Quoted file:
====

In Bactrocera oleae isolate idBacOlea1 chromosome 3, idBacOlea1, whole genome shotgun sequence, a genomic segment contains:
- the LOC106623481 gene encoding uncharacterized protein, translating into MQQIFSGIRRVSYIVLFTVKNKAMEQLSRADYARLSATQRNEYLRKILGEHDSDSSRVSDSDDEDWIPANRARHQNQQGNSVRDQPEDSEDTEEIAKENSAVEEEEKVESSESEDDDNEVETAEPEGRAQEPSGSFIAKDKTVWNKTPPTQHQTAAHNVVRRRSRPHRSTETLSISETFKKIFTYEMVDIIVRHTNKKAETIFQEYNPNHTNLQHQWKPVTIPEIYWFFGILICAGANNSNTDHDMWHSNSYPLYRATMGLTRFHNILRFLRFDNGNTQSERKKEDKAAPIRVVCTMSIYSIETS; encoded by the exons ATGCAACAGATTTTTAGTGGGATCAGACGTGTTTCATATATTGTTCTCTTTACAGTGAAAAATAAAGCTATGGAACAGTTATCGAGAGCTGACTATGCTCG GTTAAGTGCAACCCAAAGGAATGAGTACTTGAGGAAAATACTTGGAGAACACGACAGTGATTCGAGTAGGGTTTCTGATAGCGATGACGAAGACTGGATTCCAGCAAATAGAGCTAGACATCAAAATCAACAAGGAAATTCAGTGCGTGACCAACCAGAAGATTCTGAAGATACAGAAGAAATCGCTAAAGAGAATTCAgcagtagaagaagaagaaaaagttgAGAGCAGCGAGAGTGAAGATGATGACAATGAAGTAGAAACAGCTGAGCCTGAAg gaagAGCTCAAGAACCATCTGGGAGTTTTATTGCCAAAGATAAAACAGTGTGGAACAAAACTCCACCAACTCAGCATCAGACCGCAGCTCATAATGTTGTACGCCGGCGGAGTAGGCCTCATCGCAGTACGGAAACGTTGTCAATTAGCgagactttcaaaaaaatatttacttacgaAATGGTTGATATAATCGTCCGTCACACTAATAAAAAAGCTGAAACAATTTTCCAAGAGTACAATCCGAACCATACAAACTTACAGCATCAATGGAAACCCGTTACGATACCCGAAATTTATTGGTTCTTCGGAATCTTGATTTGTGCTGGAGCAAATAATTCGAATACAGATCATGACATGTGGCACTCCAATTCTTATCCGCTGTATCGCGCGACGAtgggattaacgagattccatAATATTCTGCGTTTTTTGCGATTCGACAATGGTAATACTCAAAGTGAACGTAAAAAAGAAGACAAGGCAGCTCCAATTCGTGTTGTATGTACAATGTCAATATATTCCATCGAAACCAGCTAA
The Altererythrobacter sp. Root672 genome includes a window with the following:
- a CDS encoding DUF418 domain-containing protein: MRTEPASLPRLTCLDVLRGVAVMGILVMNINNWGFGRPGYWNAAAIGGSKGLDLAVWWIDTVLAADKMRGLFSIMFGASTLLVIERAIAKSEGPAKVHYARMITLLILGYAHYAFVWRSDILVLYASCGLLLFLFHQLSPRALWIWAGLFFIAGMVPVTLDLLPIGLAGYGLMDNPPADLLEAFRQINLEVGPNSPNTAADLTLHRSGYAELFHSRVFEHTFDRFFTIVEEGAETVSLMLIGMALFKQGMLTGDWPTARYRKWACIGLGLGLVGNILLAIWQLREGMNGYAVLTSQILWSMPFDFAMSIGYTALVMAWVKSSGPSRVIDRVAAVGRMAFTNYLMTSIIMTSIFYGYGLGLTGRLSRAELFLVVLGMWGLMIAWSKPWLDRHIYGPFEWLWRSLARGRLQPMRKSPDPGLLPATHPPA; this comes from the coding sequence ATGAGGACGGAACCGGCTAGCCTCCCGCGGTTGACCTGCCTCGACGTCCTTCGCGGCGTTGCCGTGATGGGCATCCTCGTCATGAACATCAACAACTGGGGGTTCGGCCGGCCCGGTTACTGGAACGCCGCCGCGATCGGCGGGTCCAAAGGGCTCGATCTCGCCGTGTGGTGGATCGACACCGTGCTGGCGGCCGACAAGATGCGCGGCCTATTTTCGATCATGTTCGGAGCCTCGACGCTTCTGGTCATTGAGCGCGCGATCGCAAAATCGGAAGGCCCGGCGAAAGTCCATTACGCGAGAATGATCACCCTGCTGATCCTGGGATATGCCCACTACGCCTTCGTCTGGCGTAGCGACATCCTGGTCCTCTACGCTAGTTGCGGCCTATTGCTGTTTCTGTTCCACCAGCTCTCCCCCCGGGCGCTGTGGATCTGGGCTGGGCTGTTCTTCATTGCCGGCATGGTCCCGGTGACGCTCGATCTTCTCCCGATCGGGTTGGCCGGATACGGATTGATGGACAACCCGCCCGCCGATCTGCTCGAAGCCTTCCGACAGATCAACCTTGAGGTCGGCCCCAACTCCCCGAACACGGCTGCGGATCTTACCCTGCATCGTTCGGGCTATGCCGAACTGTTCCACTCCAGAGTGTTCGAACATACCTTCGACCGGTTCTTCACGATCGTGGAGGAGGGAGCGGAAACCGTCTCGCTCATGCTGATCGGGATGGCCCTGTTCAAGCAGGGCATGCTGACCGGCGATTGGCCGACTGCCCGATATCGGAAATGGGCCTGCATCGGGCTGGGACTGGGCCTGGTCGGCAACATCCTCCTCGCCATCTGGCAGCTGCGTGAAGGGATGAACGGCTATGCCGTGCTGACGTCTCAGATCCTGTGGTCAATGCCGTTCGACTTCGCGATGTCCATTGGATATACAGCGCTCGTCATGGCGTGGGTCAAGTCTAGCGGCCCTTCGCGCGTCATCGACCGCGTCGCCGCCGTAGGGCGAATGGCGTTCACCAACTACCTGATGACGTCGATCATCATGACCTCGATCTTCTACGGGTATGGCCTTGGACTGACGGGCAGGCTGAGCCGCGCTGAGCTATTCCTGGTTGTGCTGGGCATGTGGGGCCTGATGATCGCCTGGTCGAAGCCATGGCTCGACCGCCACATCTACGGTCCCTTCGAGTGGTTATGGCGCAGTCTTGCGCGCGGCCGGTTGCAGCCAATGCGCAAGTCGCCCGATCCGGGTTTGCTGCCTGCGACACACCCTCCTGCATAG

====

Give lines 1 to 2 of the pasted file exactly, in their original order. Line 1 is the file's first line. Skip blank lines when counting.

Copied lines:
In Bactrocera oleae isolate idBacOlea1 chromosome 3, idBacOlea1, whole genome shotgun sequence, a genomic segment contains:
- the LOC106623481 gene encoding uncharacterized protein, translating into MQQIFSGIRRVSYIVLFTVKNKAMEQLSRADYARLSATQRNEYLRKILGEHDSDSSRVSDSDDEDWIPANRARHQNQQGNSVRDQPEDSEDTEEIAKENSAVEEEEKVESSESEDDDNEVETAEPEGRAQEPSGSFIAKDKTVWNKTPPTQHQTAAHNVVRRRSRPHRSTETLSISETFKKIFTYEMVDIIVRHTNKKAETIFQEYNPNHTNLQHQWKPVTIPEIYWFFGILICAGANNSNTDHDMWHSNSYPLYRATMGLTRFHNILRFLRFDNGNTQSERKKEDKAAPIRVVCTMSIYSIETS; encoded by the exons ATGCAACAGATTTTTAGTGGGATCAGACGTGTTTCATATATTGTTCTCTTTACAGTGAAAAATAAAGCTATGGAACAGTTATCGAGAGCTGACTATGCTCG GTTAAGTGCAACCCAAAGGAATGAGTACTTGAGGAAAATACTTGGAGAACACGACAGTGATTCGAGTAGGGTTTCTGATAGCGATGACGAAGACTGGATTCCAGCAAATAGAGCTAGACATCAAAATCAACAAGGAAATTCAGTGCGTGACCAACCAGAAGATTCTGAAGATACAGAAGAAATCGCTAAAGAGAATTCAgcagtagaagaagaagaaaaagttgAGAGCAGCGAGAGTGAAGATGATGACAATGAAGTAGAAACAGCTGAGCCTGAAg gaagAGCTCAAGAACCATCTGGGAGTTTTATTGCCAAAGATAAAACAGTGTGGAACAAAACTCCACCAACTCAGCATCAGACCGCAGCTCATAATGTTGTACGCCGGCGGAGTAGGCCTCATCGCAGTACGGAAACGTTGTCAATTAGCgagactttcaaaaaaatatttacttacgaAATGGTTGATATAATCGTCCGTCACACTAATAAAAAAGCTGAAACAATTTTCCAAGAGTACAATCCGAACCATACAAACTTACAGCATCAATGGAAACCCGTTACGATACCCGAAATTTATTGGTTCTTCGGAATCTTGATTTGTGCTGGAGCAAATAATTCGAATACAGATCATGACATGTGGCACTCCAATTCTTATCCGCTGTATCGCGCGACGAtgggattaacgagattccatAATATTCTGCGTTTTTTGCGATTCGACAATGGTAATACTCAAAGTGAACGTAAAAAAGAAGACAAGGCAGCTCCAATTCGTGTTGTATGTACAATGTCAATATATTCCATCGAAACCAGCTAA